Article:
Al is always coming up with some new creations to dazzle us. This time, he used the laser to build a toolbox/tote that uses no glue or fasteners. It’s held together just by the fit of the tabs and a couple keys. Really clever, useful, and beautiful.
He also recreated an old Jenga-style game he call Piranha Pile-up. The pieces- in the shape of fish- roughly fit together enough to keep from falling when stacked on the base. The object is to add your piranha and not make the pile-up crash down. Colorful and fun.
Phil did his annual Pumpkin etching- this time a series of Sugar Skull designs. And, other Makers created some ghoulish LED signs. We’re open Halloween night. Come in and make something scary.
Make48 is a exciting and informative PBS show for makers. In every episode, teams compete to design and make a new product within a 48-hour time span. Only an idea is necessary as competitors get help with prototyping, etc.
MAKE48 is an exciting look at the entire invention process from idea to store shelf. In this unique series, teams compete to develop a new product idea, plan it, make a prototype and pitch it – all in just 48 hours. In the first four episodes, the viewer is immersed in the action as the invention process unfolds. With the constant pressure of the ‘ticking clock,’ the teams brainstorm, design and build their ideas in order to pitch a working prototype to a team of industry-savvy judges. Industry A-listers roam the competition floor and give advice on all facets of product design and development, and a panel of industry experts weigh in on the prototype’s function and marketability.
Unlike other maker competitions on TV, viewers and teams learn much about the process and tools. Additionally, the show’s website (https://make48.com/) provides many resources for inventors and makers.
You can even apply to have your team compete!
You can view past episodes on the website (https://make48.com/) or locally on WTTW on Fridays at 6:30pm and 11:30pm.
We’re going back to our Saturday afternoon Open Lab hours, 1pm to 5pm. More workshops are coming for Saturday mornings.
Weekday hours remain the same.
SouthWorks will be participating in the 63rd Annual Park Forest Art Fair in downtown Park Forest on Saturday and Sunday, September 14th and 15th from 9am to 5pm.
Visit the fair to see some amazing makers/artists.
Stop by our table and pick up one of Phil’s beautiful tokens. Present the token at SouthWorks for a free open lab session.
SouthWorks will be open earlier on Saturdays during the summer. Beginning June 2 through August 11th, the Lab will be open from 9am to 1pm. From August 18th until Labor Day, the MakerLab will be closed for maintenance and vacation.
Mothers love handmade items. Express your love with a beautiful vase etched with the sentiment or image of your choice. Learn the simple design software and etch with our programmable laser etcher to create a lasting memory.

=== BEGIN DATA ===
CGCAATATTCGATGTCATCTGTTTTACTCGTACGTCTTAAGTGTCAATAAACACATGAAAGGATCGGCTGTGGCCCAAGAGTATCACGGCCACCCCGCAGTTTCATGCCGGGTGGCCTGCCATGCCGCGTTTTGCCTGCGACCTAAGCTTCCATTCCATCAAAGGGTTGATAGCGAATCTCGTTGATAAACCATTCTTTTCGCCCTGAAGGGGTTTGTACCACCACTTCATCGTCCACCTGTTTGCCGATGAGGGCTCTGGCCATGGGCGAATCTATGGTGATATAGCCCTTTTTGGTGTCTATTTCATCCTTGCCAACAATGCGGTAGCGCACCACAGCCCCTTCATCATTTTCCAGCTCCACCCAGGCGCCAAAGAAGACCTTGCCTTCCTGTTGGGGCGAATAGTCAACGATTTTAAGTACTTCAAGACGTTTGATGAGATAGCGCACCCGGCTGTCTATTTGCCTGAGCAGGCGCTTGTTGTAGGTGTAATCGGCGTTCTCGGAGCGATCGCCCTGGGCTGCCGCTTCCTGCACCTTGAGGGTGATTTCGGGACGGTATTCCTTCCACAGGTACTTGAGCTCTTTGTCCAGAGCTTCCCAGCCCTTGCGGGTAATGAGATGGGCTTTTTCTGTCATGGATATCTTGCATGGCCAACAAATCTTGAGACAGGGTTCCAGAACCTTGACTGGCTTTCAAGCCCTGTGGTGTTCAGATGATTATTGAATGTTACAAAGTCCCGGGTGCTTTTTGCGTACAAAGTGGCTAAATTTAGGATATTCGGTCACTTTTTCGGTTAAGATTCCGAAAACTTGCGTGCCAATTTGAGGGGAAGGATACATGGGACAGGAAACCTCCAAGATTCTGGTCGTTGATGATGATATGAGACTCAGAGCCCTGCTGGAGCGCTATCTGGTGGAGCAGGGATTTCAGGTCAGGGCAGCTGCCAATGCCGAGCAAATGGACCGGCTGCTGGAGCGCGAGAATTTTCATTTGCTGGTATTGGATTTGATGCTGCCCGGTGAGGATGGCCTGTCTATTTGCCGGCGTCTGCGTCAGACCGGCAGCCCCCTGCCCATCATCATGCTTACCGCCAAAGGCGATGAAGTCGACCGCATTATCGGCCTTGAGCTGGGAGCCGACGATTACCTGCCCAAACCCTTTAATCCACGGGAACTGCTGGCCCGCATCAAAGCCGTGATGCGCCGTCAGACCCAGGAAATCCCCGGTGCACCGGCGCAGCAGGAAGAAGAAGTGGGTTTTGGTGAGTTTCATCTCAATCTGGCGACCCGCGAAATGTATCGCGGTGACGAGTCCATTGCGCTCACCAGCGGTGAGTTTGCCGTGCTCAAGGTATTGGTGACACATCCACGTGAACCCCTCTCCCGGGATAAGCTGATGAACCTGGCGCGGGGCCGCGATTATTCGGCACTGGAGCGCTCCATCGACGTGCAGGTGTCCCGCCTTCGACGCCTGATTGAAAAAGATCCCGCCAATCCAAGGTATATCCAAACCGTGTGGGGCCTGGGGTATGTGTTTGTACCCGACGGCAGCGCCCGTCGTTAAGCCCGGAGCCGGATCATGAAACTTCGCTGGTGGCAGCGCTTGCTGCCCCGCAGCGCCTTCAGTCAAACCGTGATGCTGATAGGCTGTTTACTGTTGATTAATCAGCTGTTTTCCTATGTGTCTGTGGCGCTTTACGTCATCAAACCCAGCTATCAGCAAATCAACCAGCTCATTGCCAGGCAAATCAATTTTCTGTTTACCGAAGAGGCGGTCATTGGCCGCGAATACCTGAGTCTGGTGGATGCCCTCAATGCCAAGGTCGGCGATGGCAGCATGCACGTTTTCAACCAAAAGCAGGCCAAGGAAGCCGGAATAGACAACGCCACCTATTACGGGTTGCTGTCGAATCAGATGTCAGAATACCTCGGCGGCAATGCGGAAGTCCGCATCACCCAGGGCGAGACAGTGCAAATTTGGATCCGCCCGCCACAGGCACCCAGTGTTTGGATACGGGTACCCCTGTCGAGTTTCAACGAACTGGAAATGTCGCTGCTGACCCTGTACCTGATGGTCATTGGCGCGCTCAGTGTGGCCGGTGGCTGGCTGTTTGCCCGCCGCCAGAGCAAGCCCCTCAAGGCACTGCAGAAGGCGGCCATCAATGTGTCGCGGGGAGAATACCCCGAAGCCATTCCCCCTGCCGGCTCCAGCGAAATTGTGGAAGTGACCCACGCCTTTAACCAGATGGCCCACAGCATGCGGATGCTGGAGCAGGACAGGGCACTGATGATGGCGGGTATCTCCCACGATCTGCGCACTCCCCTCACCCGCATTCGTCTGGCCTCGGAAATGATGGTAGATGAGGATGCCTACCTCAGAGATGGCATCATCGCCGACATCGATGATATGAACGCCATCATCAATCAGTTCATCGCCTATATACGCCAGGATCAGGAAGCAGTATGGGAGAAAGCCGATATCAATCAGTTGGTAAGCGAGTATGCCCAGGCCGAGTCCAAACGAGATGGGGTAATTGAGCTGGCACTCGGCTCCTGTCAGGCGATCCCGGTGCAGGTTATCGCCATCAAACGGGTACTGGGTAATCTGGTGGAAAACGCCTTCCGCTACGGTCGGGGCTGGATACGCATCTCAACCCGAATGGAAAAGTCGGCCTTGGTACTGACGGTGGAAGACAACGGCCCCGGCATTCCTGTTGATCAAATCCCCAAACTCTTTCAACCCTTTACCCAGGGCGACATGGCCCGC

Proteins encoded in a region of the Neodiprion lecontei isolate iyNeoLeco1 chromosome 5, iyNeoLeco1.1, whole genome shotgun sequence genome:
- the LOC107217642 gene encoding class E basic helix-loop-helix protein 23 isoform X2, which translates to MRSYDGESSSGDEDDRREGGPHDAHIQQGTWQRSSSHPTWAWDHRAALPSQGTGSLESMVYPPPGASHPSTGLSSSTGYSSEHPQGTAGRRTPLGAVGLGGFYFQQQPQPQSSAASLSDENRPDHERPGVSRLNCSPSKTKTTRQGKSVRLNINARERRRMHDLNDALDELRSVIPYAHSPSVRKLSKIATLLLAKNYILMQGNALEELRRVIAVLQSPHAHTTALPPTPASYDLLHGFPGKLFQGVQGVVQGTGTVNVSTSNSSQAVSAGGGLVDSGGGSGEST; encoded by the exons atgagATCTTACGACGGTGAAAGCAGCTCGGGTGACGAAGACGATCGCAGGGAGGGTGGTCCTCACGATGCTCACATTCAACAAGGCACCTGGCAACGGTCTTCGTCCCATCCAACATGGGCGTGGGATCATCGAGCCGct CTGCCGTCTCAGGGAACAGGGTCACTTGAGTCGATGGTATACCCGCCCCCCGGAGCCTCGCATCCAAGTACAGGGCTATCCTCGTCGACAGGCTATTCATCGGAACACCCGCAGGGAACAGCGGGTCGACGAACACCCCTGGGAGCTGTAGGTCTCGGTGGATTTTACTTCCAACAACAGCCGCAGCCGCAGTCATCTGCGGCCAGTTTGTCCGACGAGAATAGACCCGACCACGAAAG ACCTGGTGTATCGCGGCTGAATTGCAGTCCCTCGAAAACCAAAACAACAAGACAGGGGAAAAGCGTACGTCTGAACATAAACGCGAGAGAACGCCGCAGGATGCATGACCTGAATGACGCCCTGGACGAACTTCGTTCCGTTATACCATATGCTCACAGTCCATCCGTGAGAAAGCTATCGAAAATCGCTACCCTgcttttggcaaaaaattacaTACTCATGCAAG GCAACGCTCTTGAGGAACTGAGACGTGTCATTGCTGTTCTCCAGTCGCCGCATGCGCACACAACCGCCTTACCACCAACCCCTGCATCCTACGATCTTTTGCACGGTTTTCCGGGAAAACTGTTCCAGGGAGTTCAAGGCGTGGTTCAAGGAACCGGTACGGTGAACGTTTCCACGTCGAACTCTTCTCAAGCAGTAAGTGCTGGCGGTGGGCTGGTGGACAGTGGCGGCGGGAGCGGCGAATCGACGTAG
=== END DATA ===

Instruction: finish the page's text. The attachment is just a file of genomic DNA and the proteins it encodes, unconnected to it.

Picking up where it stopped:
We’ll supply the 3 1/2 inch diameter and 8 inch high round vase. Bring your design idea. Images, even photos from your phone, can be etched.
Limited to 8 participants
REGISTER AND PAY ON EVENTBRITE
Tuesday, May 1st, 5:30pm to 9:00pm
This year, we are again involved in the SouthWorks Robotics Competition. Thirteen local high schools and their corporate sponsors/mentors participated in last year’s inaugural event. This year we have 21 teams!
See some great high school students compete in sumo robot battles, VEX robotics challenges, Pathfinder, Autonomous Racer, Catapult accuracy, and more.
The MakerLab will be closed on April 14th as we all volunteer as judges and other support staff. We hope you’ll be able to attend -even better- please sign up here to volunteer.
Lately, we’ve had a lot of interest in laser cut cards- from birthday cards and wedding invitations to pop-ups of scenes and even people.
Working with paper, primarily card stock and heavier coated papers, is a lot of fun. Such papers come in a multitude of colors, but also textures and patterns. Faux leather, wood, and metal coatings provide many ways to express yourself with paper.
Because of the thickness of the paper, you can also etch designs and text onto the pages. See the white designs and text on the examples above.
Or, you can print something on the paper first and then create cutouts later using the laser cutter as we did with the Chicago skyline cutout.
Etsy and pinterest are full of examples of laser cut cards, especially wedding invitations. You’ll see how expensive they can be to purchase, but with a little time and effort at the makerlab you can make your own unique versions for a fraction of the cost. We’d be happy to help you get started.
Because the papers vary so much, laser cutting the paper is a bit trial and error, so bring a few pieces to experiment with.
SouthWorks supports this great program to prepare more girls for STEAM careers. Hope you can make it!
Go to www.homewoodsciencecenter.org/gsa for more info.